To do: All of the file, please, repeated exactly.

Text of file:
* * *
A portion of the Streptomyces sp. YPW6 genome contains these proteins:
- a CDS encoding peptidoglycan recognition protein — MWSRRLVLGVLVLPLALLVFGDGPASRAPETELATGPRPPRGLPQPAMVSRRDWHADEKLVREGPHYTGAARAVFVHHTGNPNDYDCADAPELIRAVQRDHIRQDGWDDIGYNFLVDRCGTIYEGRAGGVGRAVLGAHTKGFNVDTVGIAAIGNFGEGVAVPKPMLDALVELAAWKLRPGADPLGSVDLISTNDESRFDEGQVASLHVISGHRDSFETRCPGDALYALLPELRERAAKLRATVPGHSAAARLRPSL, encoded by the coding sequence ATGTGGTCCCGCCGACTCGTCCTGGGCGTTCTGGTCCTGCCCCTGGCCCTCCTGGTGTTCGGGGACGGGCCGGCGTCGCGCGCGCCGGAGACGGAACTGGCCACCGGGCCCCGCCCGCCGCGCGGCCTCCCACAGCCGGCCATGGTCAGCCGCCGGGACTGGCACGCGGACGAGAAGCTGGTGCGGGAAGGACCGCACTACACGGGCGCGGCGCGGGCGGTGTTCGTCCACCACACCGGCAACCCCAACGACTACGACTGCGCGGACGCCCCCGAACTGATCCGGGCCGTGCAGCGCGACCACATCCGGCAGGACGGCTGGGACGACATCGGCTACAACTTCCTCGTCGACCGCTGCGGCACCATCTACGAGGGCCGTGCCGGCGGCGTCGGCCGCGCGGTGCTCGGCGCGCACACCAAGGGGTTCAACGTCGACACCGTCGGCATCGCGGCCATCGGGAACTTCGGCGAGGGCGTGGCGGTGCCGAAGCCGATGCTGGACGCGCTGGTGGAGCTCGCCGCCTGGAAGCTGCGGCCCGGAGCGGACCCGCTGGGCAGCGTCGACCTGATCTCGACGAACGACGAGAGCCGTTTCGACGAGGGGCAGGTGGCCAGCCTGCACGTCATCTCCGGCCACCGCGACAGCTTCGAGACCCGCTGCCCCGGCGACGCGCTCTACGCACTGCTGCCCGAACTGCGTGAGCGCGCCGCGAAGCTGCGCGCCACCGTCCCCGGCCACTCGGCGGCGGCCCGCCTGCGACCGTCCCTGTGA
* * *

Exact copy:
A portion of the Streptomyces sp. YPW6 genome contains these proteins:
- a CDS encoding peptidoglycan recognition protein — MWSRRLVLGVLVLPLALLVFGDGPASRAPETELATGPRPPRGLPQPAMVSRRDWHADEKLVREGPHYTGAARAVFVHHTGNPNDYDCADAPELIRAVQRDHIRQDGWDDIGYNFLVDRCGTIYEGRAGGVGRAVLGAHTKGFNVDTVGIAAIGNFGEGVAVPKPMLDALVELAAWKLRPGADPLGSVDLISTNDESRFDEGQVASLHVISGHRDSFETRCPGDALYALLPELRERAAKLRATVPGHSAAARLRPSL, encoded by the coding sequence ATGTGGTCCCGCCGACTCGTCCTGGGCGTTCTGGTCCTGCCCCTGGCCCTCCTGGTGTTCGGGGACGGGCCGGCGTCGCGCGCGCCGGAGACGGAACTGGCCACCGGGCCCCGCCCGCCGCGCGGCCTCCCACAGCCGGCCATGGTCAGCCGCCGGGACTGGCACGCGGACGAGAAGCTGGTGCGGGAAGGACCGCACTACACGGGCGCGGCGCGGGCGGTGTTCGTCCACCACACCGGCAACCCCAACGACTACGACTGCGCGGACGCCCCCGAACTGATCCGGGCCGTGCAGCGCGACCACATCCGGCAGGACGGCTGGGACGACATCGGCTACAACTTCCTCGTCGACCGCTGCGGCACCATCTACGAGGGCCGTGCCGGCGGCGTCGGCCGCGCGGTGCTCGGCGCGCACACCAAGGGGTTCAACGTCGACACCGTCGGCATCGCGGCCATCGGGAACTTCGGCGAGGGCGTGGCGGTGCCGAAGCCGATGCTGGACGCGCTGGTGGAGCTCGCCGCCTGGAAGCTGCGGCCCGGAGCGGACCCGCTGGGCAGCGTCGACCTGATCTCGACGAACGACGAGAGCCGTTTCGACGAGGGGCAGGTGGCCAGCCTGCACGTCATCTCCGGCCACCGCGACAGCTTCGAGACCCGCTGCCCCGGCGACGCGCTCTACGCACTGCTGCCCGAACTGCGTGAGCGCGCCGCGAAGCTGCGCGCCACCGTCCCCGGCCACTCGGCGGCGGCCCGCCTGCGACCGTCCCTGTGA